Wait, it gets better.
On Dec. 8, 1957, KDAY Radio in Redondo Beach offered a $50,000 reward for Sputnik parts. The top-40 radio station had been tracking the satellite over Northern California. DJ Mark Ford was to give away the reward on air. Thomas took his satellite parts to Air Force officials who were at the radio station. The museum now has the original receipt of the Air Force receiving the items, dated Dec. 11, 1957, and signed by USAF Col. Dean E. Hess. And Ford, who has since died, also signed the receipt as a witness.
"My grandfather never got his money," Morgan said. "They returned the parts in a brown box. He moved up to Sacramento, put the parts in a box in a cellar and left them down there for who knows how long. But from 1958 to 1965 my grandfather wrote letters to [California] Gov. Pat Brown, President Kennedy and President Johnson." The museum even has a Feb. 21, 1962, letter from President Kennedy's office. It apologizes for being tied up with other matters. The Cuban Missile Crisis was going down.
Conspiracy theory? "We found out Mark Ford's real name was Marvin Howard," Cimino said. "He was in the Air Force, got out in 1956 and joined the radio business." The museum features a section of the book Los Angeles Radio People, in which Ford said, " ... I was sent to a language school during the Korean War and studied cryptoanalysis. I listened to Russian broadcasts to break the codes for U.S. Intelligence ... " Cimino smiled and said, "The government realizes Sputnik is coming down, they wonder 'How are we going to get this thing?' and it's 'Oh, that guy who used to work for us is the Air Force is now a DJ in California." Unbeatable.
Following his dream Cimino was an American Express and IBM salesperson before going Beat. "The museum started with my personal collection," said Cimino, who was reared in Baltimore but relocated to Northern California in the early 1980s because of the Beats.
"After we opened people started bringing me stuff. The first day someone brought me that," and Cimino pointed to the Lawrence Ferlinghetti LP "Poetry Readings in the Cellar," which would fetch $300 today. And don't miss the museum's copy of Holy Goof, Neal Cassady's biography. The title comes from On the Road, where Kerouac says of Cassady (he inspired the Dean Moriarty character), 'That's what Dean was, 'the Holy Goof.'."
"I did OK during the dot.com era, but I was looking for something that had meaning," he said. "The Beats were the most tolerant people in the world. Their thing was, 'We don't care who you are, what you look like or what you're into, as long as you're not hurting anybody else, come join our party.'
"That's an important message, especially for young people to hear today. Allen Ginsberg was the bravest man in America in the 1950s. He came out of the closet in 1955. Nobody was doing that. He stood up and said, 'I'm here and I'm queer and I want to be part of the solution -- let me put my queer shoulder to the wheel [the closing line from Ginsberg's poem "America"]. I started to use the story of the Beats to promote a message I believe in, which is to follow your own dreams."
I saw it, it wasn't a rare occurence. Anybody old enough could have seen it.
This information age is getting too scary./s
But you take PayPal? HMMM.... What else did you do?
"Vanguard was a project of the NRL (Naval Research Laboratory), which was regarded more as a scientific than a military organization... However, Vanguard was a US Navy rocket project!"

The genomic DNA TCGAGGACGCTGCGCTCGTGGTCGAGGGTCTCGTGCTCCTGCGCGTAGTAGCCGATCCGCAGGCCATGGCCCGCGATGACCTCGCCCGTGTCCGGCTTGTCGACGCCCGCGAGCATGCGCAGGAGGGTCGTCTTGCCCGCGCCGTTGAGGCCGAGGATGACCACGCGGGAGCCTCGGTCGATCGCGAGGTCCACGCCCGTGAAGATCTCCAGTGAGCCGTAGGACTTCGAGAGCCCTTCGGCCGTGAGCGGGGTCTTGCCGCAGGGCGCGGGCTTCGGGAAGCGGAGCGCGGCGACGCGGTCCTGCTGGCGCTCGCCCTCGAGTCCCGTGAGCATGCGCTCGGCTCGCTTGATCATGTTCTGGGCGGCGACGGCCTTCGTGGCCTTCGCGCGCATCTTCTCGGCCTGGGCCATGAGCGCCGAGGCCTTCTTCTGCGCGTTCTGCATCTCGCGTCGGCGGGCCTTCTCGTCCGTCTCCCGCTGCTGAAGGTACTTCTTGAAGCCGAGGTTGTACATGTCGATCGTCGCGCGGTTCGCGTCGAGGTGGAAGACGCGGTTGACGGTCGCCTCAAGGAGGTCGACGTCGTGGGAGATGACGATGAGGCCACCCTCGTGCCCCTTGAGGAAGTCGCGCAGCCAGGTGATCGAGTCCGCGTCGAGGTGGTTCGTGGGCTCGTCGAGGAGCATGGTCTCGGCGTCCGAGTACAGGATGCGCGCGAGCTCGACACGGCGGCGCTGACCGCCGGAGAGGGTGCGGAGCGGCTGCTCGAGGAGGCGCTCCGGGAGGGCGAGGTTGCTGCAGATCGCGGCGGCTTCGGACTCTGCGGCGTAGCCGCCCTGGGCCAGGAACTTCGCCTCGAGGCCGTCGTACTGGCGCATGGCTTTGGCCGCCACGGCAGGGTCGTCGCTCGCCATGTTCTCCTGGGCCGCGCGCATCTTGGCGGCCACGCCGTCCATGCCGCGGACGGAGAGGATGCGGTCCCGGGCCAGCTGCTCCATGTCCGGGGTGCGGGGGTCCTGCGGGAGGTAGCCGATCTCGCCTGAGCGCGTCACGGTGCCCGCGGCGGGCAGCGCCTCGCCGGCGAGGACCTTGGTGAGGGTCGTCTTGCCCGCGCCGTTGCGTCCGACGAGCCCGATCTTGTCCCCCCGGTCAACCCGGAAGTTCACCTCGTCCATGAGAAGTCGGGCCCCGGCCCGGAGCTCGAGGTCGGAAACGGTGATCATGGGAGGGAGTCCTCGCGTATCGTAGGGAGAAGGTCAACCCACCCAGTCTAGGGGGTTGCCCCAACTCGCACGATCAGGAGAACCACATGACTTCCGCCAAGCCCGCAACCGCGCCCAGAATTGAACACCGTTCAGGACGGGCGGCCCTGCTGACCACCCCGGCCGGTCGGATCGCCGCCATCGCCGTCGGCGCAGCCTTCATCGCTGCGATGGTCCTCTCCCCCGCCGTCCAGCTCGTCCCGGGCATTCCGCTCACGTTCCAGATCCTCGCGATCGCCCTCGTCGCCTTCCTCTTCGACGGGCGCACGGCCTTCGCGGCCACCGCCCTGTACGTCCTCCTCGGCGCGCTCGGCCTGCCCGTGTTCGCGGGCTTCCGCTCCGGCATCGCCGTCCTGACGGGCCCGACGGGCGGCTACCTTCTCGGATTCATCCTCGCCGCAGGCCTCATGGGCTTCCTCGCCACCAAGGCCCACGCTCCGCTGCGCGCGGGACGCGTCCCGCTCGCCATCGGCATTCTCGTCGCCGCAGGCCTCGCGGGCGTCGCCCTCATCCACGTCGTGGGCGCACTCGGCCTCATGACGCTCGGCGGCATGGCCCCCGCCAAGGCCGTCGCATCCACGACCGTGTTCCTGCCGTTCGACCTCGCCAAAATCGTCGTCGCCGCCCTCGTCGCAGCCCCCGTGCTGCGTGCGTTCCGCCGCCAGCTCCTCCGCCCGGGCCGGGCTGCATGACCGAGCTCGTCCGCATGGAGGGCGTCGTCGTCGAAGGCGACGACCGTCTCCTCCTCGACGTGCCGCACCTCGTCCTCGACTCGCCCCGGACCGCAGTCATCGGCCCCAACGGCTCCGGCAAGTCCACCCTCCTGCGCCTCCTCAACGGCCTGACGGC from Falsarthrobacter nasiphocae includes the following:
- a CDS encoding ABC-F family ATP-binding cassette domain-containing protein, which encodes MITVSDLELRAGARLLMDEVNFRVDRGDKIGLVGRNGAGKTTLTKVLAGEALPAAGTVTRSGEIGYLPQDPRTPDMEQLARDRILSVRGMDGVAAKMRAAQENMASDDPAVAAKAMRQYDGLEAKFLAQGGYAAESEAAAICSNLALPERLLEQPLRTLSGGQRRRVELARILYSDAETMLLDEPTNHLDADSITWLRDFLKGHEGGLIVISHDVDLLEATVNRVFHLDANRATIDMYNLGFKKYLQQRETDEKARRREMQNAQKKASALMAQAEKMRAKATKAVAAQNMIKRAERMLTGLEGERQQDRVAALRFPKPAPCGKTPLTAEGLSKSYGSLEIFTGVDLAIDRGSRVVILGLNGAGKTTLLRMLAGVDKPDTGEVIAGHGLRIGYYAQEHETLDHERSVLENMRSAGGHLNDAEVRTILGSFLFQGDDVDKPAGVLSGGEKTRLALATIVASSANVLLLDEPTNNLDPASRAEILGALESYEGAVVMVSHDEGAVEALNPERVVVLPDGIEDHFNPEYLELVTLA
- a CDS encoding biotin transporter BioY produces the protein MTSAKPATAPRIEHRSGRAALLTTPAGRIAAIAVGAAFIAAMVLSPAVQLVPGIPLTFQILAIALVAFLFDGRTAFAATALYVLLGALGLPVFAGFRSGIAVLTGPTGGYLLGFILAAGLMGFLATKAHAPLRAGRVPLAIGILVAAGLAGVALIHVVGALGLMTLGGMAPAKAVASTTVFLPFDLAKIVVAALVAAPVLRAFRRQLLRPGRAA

Yeah, better research needed before posting, check. Whoah, nice pic! Definitely not one of the Navy's better moments.
You bet. I specifically remember it. TIME has this from an article up on the web:
Twilight Sight. The Russians made their sputnik more conveniently visible in their own territory than in the U.S. during its first trips around the earth, but U.S. observers will get their chance eventually. Dr. Joseph A. Hynek, director of the observatory's satellite-tracking program, calculates that the satellite's orbit shifts around the earth at 4° per day. This will bring it over the U.S. at twilight on about Oct. 20, when it should be visible through small telescopes or binoculars.
I love that "eventually". The article is date Oct. 14, and probably didn't make home delivery until after the 20th. We were used to that though ... factored it in.
Michael Savage is very funny when he spoofs, "Howl." (by the way, he was friends with many of the original beatniks)
Oh my! Bookmark!
I saw it, it wasn't a rare occurence. Anybody old enough could have seen it.<<
Then again, I would daresay I may be the only freeper to have been born on Oct. 4, 1957, and have most of the media reminded of my birthday for most of those years. The last real reference I saw, was the 2nd flight of the winning of the Ansari X prize.
It was a wonderful tribute to the largest birthday candle ever.
Quite frankly, "Blue Monk" is great but stuff like "Brilliant Corners" was and is hard to listen to.
I like his comment from the Paris Review interview where Jack said hoe the United States gave his French-Canadian family a good break and, because of that, he sees no reason to protest.
OOPs - hoe=how
Beatnik girls were pretty and had long, straight hair. That part I liked.
I think it was 1961 that my uncle took my cousin, brother, sister and me to New York City. I remember going to Macy's and eating lunch there, going to the observation deck on the Empire State Building, the Statue of Liberty, eating dinner in Chinatown (where I ordered a hot dog!). My uncle took us through Greenwich Village and we walked around checking out the beatniks. The artists had their paintings displayed along the sidewalk. I remember going into a coffee house and listening to folk music and poetry readings and smelling "burning rope" (pot) :-) and afterwards, seeing a beatnik girl, just as your described, long straight hair, pretty, wearing sunglasses at night, walking what looked like a mink (it could have been a ferret). We had bongo drums at home!
What a great set of pictures!
I think it's a requirement to have a set of bongos, clear evidence of subversive thinking. You can bet there's a copy of Maos' little Red Book on the shelf!
He did look the part, though. And what I wouldn't give to have a name like that!